Gears of War: Judgment
Epic Games/People Can Fly/Microsoft Studios
In a game about soldiers with thick necks, oversized armour and giant guns equipped with chainsaw bayonets, “bigger is better” is a mantra so obvious it doesn’t even need to be uttered.
Yet Gears of War: Judgment does something new for this testosterone-oozing series about warriors on another world: it carves it up a bit, pares it back, slices off some of the fat. It’s a leaner, if no less meaner, Gears of War experience. And it works.
A prequel to the Xbox 360-exclusive Gears of War trilogy, Gears of War: Judgment is set 14 years before 2006’s Gears of War and just a few weeks after the subterranean Locust Horde has emerged onto the surface of the earthlike planet of Sera and begun destroying its cities.
Players take control of four soldiers – the so-called Gears – led by wisecracking Lieut. Damon Baird, whose soul patch hasn’t quite grown to the full neon-blond glory we saw in Gears of War 3. Joining him is a younger Augustus “Cole Train” Cole, as well as two brand new faces: Sofia, a by-the-book cadet, and a Russian... err, Gorasnayan veteran named Paduk.
Proving that no good deed goes unpunished, the four are accused of treason for disobeying orders and using a valuable weapon to save a city under Locust attack. As they testify before a military tribunal, the perspective switches from Baird to Cole to Sofia to Paduk and then back to Baird, with flashbacks that detail the events leading up to (and beyond) the tribunal while fleshing out each character’s backstory.
Judgment doesn’t have quite the same epic scale as Gears of War 3, but it doesn’t necessarily need it. It reminds me of Halo 3: ODST, which also told its story through multiple viewpoints in a universe that was grand in scope yet somehow intimately familiar.
And it introduces an intriguing (if gamey) new gimmick by assigning a three-star post-mission rating to each sequence, with stars accumulated for headshots, executions and other bits of skilled play, such as earning a “Clusterluck” ribbon for taking out more than one foe with a single grenade.
Whether the Gears are setting booby traps in a sprawling courtyard to fend off a Locust attack or assaulting a beach like something out of Saving Private Ryan, players have the option before each mission of activating a modifier that boosts the rate of scoring while also adding another layer of difficulty: enemies are more powerful, or visibility is reduced, or the Gears are required to use specific (and often slightly exotic) weapons, and so on.
This risk-reward incentive adds a very welcome degree of replayability to Judgment, although if you’re the type of person who can’t move on from a level of Angry Birds until you’ve three-starred it, you could be in trouble here. Particularly if you play solo instead of teaming up with three friends for the game’s seamless co-op play.
Progressing partway through Judgment unlocks a bonus chapter called Aftermath, a side story that dovetails with the end of Gears of War 3. Here, Baird and Cole seek help from their old comrade Paduk, whom they haven’t seen in years. (There are also hints dropped about Sofia’s fate – don’t be surprised if future downloadable content fleshes out what happened to her between Judgment and Gears of War 3.)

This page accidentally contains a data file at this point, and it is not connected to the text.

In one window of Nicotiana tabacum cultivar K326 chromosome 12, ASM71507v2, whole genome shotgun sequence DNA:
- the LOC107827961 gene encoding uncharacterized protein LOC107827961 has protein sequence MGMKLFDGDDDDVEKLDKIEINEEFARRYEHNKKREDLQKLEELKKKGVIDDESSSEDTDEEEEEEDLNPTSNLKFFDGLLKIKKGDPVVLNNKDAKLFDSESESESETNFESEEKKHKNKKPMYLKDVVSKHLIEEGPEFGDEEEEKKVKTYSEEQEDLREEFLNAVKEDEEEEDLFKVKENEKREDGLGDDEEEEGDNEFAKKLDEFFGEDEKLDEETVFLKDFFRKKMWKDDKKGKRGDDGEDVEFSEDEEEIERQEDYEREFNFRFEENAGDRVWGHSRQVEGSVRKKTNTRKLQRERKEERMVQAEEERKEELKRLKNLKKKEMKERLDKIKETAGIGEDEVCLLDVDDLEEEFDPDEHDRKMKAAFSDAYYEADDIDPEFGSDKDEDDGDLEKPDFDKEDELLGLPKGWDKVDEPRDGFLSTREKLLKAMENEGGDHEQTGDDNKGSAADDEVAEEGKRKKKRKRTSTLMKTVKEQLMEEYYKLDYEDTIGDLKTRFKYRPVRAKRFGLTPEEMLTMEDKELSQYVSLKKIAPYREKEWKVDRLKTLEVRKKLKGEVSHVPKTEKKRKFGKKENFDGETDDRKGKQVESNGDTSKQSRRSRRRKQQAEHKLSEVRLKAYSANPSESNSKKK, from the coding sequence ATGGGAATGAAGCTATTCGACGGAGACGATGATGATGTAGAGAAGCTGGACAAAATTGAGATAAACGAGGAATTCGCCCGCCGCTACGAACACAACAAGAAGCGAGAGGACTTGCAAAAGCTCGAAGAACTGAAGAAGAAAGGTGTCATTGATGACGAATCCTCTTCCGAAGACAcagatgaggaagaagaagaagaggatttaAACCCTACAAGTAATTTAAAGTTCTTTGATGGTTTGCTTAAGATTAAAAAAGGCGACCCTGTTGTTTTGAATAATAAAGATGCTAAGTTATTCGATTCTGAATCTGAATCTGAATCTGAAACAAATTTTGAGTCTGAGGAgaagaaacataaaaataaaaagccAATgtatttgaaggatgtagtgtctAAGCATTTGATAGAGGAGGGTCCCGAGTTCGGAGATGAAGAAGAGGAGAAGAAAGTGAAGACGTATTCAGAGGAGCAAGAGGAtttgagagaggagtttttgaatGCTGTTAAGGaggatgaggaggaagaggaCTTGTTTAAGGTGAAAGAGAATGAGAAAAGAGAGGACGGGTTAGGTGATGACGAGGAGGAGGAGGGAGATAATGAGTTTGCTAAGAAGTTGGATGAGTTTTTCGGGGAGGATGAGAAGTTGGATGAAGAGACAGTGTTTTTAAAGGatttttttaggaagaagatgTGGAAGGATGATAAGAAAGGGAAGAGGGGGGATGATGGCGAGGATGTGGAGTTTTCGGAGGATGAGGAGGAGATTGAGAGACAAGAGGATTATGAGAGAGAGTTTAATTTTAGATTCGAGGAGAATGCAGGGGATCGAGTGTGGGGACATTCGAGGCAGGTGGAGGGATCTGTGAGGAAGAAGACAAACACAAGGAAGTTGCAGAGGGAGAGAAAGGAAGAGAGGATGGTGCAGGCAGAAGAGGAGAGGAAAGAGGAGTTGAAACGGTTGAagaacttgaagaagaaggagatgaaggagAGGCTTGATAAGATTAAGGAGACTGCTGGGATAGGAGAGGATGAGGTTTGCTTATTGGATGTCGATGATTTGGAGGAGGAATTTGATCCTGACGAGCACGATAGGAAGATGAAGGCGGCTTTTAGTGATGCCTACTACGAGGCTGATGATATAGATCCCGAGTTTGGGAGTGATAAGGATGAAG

Unfortunately, Aftermath feels quite plain next to Judgment. With the three-star scoring system absent, firefights lose much of their urgency. It’s actually a tad dull. So if Aftermath was included as a way of saying, “Look, the changes we made to Gears of War: Judgment makes it way more fun!” it certainly succeeds.
Online play in Judgment is classic Gears, which means instead of intense tactical firefights across environments ranging from the rooftops of a shopping district to a mountainside village (with working gondola), it’s essentially a battle to see who can dive-roll up to an enemy and kill him with a shotgun blast to the face first.
While this shotgun obsession taints the most of the game’s multiplayer modes, the new Overrun game variant is pure fun. Teams take turns attacking and defending three control points on a map, with one side controlling the human COG and the other inhabiting various types of Locust beasties, from the tiny kamikaze Ticker all the way up to the formidable giant spider called the Corpser.
My COG team lost one match in the dying moments when our frugal opponents, who had been spending their points on weaker units for most of the game, launched a final two-Corpser rush that chewed through our defences in seconds. I was too impressed to be angry.
I recently took a few swipes at the PlayStation 3’s God of War: Ascension for being familiar to a fault. Judgment is also very familiar, yet never tedious or boring. Epic Games and their Polish subsidiary studio People Can Fly (who made the underrated Bulletstorm) seem to have some sort of magic formula for avoiding the sense of repetition that can gnaw at extended franchises like this.
For all its larger than life swagger and cartoonish bravado, it’s actually kind of refreshing to see Gears of War take a less-is-more approach with this game. Size certainly matters, but what you do with what you’ve got counts even more.